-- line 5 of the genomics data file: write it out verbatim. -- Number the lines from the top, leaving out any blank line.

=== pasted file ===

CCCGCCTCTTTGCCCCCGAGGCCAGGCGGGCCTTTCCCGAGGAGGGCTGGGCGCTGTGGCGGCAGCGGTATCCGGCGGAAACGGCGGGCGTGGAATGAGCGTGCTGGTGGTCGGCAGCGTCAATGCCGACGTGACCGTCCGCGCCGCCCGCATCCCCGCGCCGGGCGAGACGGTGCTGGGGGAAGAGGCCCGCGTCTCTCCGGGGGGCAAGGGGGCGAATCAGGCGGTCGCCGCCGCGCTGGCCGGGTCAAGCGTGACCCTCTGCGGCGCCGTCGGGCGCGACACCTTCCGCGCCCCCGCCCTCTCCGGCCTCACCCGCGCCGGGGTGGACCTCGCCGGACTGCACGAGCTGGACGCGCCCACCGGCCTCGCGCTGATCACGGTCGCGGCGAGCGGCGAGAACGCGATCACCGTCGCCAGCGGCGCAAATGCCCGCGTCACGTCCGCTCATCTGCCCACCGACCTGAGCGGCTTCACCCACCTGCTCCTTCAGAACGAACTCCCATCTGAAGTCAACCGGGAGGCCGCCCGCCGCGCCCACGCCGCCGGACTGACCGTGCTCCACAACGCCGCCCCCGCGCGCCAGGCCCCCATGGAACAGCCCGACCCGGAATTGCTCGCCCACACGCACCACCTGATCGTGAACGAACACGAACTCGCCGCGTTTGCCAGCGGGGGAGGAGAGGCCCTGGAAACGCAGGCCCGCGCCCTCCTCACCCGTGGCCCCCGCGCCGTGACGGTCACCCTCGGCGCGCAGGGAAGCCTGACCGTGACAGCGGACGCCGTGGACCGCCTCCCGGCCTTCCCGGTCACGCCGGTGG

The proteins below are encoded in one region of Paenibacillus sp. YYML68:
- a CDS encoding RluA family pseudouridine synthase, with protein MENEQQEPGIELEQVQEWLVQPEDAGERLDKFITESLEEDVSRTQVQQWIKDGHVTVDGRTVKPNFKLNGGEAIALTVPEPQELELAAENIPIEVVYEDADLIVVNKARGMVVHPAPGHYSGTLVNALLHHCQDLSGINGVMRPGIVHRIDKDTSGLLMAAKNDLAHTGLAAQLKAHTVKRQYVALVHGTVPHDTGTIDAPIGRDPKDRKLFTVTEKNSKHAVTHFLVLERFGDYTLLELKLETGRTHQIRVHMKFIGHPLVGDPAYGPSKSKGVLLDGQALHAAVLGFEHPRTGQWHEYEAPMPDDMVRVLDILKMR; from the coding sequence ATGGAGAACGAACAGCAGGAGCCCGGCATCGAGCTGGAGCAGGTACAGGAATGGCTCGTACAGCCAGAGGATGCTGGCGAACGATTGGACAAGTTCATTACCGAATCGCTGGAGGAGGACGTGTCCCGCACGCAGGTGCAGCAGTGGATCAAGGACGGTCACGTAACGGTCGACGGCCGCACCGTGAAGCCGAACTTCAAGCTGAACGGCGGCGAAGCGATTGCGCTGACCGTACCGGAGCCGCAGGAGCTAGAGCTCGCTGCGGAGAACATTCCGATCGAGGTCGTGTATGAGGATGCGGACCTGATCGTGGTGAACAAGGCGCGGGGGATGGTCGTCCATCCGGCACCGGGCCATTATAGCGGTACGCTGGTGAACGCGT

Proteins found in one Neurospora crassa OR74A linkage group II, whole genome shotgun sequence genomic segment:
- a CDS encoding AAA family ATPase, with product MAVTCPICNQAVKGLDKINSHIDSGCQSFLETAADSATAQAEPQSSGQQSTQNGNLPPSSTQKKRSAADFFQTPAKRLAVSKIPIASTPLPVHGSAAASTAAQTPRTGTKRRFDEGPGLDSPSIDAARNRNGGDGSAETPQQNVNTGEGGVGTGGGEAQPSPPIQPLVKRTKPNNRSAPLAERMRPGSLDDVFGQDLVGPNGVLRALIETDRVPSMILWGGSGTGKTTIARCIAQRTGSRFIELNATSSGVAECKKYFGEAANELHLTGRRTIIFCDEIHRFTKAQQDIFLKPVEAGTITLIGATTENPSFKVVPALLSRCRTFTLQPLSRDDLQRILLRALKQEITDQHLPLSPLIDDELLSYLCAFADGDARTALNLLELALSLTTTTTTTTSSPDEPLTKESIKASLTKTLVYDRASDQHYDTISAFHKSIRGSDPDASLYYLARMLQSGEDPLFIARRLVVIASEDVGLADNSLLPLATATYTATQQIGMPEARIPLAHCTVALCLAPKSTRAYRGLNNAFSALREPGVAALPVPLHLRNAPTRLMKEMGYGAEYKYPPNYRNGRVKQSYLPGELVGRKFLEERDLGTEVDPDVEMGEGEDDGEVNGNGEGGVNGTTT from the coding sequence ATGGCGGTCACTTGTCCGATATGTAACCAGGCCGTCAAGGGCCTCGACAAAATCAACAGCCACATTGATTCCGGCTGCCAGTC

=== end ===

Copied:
- a CDS encoding AAA family ATPase, with product MAVTCPICNQAVKGLDKINSHIDSGCQSFLETAADSATAQAEPQSSGQQSTQNGNLPPSSTQKKRSAADFFQTPAKRLAVSKIPIASTPLPVHGSAAASTAAQTPRTGTKRRFDEGPGLDSPSIDAARNRNGGDGSAETPQQNVNTGEGGVGTGGGEAQPSPPIQPLVKRTKPNNRSAPLAERMRPGSLDDVFGQDLVGPNGVLRALIETDRVPSMILWGGSGTGKTTIARCIAQRTGSRFIELNATSSGVAECKKYFGEAANELHLTGRRTIIFCDEIHRFTKAQQDIFLKPVEAGTITLIGATTENPSFKVVPALLSRCRTFTLQPLSRDDLQRILLRALKQEITDQHLPLSPLIDDELLSYLCAFADGDARTALNLLELALSLTTTTTTTTSSPDEPLTKESIKASLTKTLVYDRASDQHYDTISAFHKSIRGSDPDASLYYLARMLQSGEDPLFIARRLVVIASEDVGLADNSLLPLATATYTATQQIGMPEARIPLAHCTVALCLAPKSTRAYRGLNNAFSALREPGVAALPVPLHLRNAPTRLMKEMGYGAEYKYPPNYRNGRVKQSYLPGELVGRKFLEERDLGTEVDPDVEMGEGEDDGEVNGNGEGGVNGTTT from the coding sequence ATGGCGGTCACTTGTCCGATATGTAACCAGGCCGTCAAGGGCCTCGACAAAATCAACAGCCACATTGATTCCGGCTGCCAGTC